the merciful ways in which God prevents a man from being lost, even when he seeks his own damnation... His unwillingness to admit defeat in spite of our repeated ingratitude, His compassing us about on all sides in an attempt to enter within us, His hand always upon the latch of the gate of our heart, His pleading in gentle and loving words to open to Him, as if nothing else mattered to Him... 7
Greater even than Shepherd among the names of Christ is that of Bridegroom. For in this name is compounded several central cycles of creation. Here is the growth of the world .in time from infancy until that ultimate marriage which will bring time to an end. Here are the states of nature, of the law, and of grace. Here is the history of the Church, from childhood to maturity, with the Bridegroom playing in each age the suitable role, the whole narrative chronicled in the Song of Songs:
Thus, in the first part of the Canticle, which takes us to the middle of the second chapter, God speaks of things which reflect the condition of His spouse in the state of nature and the type of love which the Bridegroom has for her. From this passage (see 2:13) to the fifth chapter the state of the law is described. The remainder of the Canticle is a symbol of Christ's love for His spouse in the period or age of grace. 8
With this structure before him, Fray Luis does not find it difficult to describe the Church's history in the rhetorical figures of the Song. As a young girl, the spouse uses "the privileges of her childhood and, manifesting the impatience which strong desires arouse at that age," begs for the Bridegroom's kisses (see 1:1). In the second state of life, when the spouse is in bondage in Egypt, the Bridegroom comes to deliver her. She is summoned, in Fray Luis's interpretation of the Song, in "beautiful figures," and who can deny the force of this reading of the rhetoric? The Bridegroom calls: "Arise, make haste, my love.., winter is now past, the rain is over..." (2:10-11). Again the call comes, and "as one who is older and more daring, she gladly answers..." She goes to seek her divine Lover: "In my bed by night I sought him whom my soul loveth... and found him not... in the streets and the broad ways I will seek him..." (3:1-2). When she finds him, she holds him tight, promising she will not let him go until she has brought him into the "mother's" house, and into the chamber of her that bore me" (3:4).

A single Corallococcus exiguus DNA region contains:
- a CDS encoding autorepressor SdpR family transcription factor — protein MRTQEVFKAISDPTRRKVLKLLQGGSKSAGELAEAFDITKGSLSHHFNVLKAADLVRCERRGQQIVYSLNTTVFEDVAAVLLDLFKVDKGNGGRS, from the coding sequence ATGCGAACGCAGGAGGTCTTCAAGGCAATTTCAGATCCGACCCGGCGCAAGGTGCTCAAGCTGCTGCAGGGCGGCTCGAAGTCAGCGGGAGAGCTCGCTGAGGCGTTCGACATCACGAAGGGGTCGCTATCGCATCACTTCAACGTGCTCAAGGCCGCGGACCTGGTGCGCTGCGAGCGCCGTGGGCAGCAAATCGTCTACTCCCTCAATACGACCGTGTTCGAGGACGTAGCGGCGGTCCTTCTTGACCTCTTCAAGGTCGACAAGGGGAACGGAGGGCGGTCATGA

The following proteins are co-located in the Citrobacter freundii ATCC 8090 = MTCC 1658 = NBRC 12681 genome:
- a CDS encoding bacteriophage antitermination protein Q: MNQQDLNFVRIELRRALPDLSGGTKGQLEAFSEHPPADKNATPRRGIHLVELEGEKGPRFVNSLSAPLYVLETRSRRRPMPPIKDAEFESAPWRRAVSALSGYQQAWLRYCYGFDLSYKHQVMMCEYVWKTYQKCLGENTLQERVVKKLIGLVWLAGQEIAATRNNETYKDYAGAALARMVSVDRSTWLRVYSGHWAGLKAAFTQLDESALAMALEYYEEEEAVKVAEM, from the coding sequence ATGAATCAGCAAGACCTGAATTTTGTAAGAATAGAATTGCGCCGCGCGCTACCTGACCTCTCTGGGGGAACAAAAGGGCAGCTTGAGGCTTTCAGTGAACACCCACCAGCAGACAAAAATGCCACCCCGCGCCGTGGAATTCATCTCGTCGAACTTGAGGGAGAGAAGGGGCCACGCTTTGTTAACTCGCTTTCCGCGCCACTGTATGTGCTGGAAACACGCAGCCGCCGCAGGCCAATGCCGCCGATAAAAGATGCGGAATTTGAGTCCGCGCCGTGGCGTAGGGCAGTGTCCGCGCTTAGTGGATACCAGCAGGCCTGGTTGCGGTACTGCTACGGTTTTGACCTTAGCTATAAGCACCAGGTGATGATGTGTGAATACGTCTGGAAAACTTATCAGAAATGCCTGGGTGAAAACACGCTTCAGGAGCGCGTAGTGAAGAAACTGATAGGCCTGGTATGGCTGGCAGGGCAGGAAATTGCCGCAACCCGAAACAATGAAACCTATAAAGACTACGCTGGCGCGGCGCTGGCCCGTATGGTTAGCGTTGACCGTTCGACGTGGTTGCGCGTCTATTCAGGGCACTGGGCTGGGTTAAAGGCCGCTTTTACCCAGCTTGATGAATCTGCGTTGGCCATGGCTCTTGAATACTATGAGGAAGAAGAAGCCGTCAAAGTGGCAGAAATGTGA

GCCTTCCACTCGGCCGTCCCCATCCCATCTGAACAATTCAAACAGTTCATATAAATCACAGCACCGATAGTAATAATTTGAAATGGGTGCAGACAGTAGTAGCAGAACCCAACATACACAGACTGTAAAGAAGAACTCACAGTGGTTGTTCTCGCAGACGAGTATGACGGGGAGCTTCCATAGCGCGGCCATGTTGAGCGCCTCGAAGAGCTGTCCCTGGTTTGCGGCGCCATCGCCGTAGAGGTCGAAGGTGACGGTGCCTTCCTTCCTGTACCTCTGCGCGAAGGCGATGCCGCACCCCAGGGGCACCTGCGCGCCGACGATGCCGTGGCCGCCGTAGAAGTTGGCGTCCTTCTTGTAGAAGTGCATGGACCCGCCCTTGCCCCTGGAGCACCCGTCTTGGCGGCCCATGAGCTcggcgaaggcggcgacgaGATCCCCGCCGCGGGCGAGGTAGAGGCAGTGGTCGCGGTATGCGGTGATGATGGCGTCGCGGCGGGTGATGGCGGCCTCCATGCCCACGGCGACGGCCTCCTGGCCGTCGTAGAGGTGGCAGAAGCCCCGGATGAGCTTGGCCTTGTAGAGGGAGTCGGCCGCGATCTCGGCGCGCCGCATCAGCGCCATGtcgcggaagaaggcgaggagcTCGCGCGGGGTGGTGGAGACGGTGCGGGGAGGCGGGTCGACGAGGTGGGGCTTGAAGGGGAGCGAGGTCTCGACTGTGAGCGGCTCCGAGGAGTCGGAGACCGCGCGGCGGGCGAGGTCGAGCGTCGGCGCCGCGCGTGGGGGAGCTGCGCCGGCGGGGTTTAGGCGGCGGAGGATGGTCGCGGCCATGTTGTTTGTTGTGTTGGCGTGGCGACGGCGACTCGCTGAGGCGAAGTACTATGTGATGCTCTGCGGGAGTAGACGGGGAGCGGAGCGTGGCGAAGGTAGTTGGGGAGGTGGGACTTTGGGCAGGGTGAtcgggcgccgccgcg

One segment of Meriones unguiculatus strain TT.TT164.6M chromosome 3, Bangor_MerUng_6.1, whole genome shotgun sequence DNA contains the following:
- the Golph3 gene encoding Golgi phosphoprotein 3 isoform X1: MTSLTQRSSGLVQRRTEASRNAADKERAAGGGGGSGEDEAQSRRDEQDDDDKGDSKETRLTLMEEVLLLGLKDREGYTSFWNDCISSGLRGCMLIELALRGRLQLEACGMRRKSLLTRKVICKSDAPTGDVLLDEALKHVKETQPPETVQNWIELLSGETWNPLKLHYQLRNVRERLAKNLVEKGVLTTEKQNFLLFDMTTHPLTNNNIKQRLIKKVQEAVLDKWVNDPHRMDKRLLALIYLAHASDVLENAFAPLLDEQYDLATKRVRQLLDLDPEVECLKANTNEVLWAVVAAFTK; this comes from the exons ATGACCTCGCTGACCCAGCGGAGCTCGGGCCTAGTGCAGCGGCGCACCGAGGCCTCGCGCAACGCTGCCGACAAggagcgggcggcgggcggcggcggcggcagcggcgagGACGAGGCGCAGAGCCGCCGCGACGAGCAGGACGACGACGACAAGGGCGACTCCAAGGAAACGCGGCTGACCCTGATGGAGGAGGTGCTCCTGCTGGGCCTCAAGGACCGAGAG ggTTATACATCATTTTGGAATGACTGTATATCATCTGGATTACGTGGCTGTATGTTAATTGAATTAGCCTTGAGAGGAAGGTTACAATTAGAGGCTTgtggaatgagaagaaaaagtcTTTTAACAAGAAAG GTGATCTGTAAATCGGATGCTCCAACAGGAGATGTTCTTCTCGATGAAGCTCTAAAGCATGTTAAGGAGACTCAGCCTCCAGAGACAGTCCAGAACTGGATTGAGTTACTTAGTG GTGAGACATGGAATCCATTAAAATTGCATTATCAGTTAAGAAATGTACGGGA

Fray Luis's comment on this verse is that the bride always "bore" the Bridegroom "before her" until she came into the promised land. His reading goes through each of the stages of history, each of the ages of the Church, all figured in terms of the bride's progress through the Song and revealed in the exalted language of the rhetoric of love. The exquisite lauds of the fourth chapter, in which the King-Bridegroom praises each of His bride's beauties in sequence, are part of a masterful military figure, according to Fray Luis. The Bridegroom sees His spouse spread before Him like the tribes of Israel marching through the desert by day and encamped by night. Fray Luis sees the tribes configured by each of the bride's parts — her eyes are by day the cloud that led the Israelites, by night the pillar of fire; her hair, the vanguard of the column; her teeth, the tribes of Gad and Ruben; her lips, priests and Levites; her cheeks, the tribe of Ephraim; her neck, Dan; her breasts, the sustaining figures of Moses and Aaron. In the promised land, the spouse is "a garden enclosed" (4:12). In the last epoch, that of grace, Christ comes to His bride, asking her to open to Him (see 5:2); when the people — His people, His spouse — appear reluctant, He says sadly:
I have put off my garment,
how shall I put it on? I have washed my feet,
how shall I defile them?
Once again He departs, this time to seek another more grateful people; once again the bride searches for Him, crying out as she goes about the city. And so the narrative continues, as Fray Luis tells it, until the spouse has grown to such a stature, in her love and knowledge, that she is no longer confined to one nation; she embraces the world, and in peace and prayer looks only to the consummation of her marriage in a eternity of joy .9
St. John of the Cross
Fray Luis went to prison because of his translation of the Song of Songs. In prison, St. John of the Cross drew from the Song most of the matter and much of the manner of his Spiritual Canticle and of one or two other poems. Thrown into a six-by-ten foot dungeon in Toledo by his Mitigated Carmelite brethren, and made to survive on a diet of dry bread and one sardine a day, St. John found, in the early nine months of his captivity, his sustenance in contemplation of mystical union. Like the bride in the Song, he sought his hidden Lord. Unlike the bride, he sought help not from the watchmen of the city, but from all creatures:
O woods and thickets,
Planted by the hand of the Beloved, O meadow of green
Enamelled with flowers,
Say if He has passed you by.10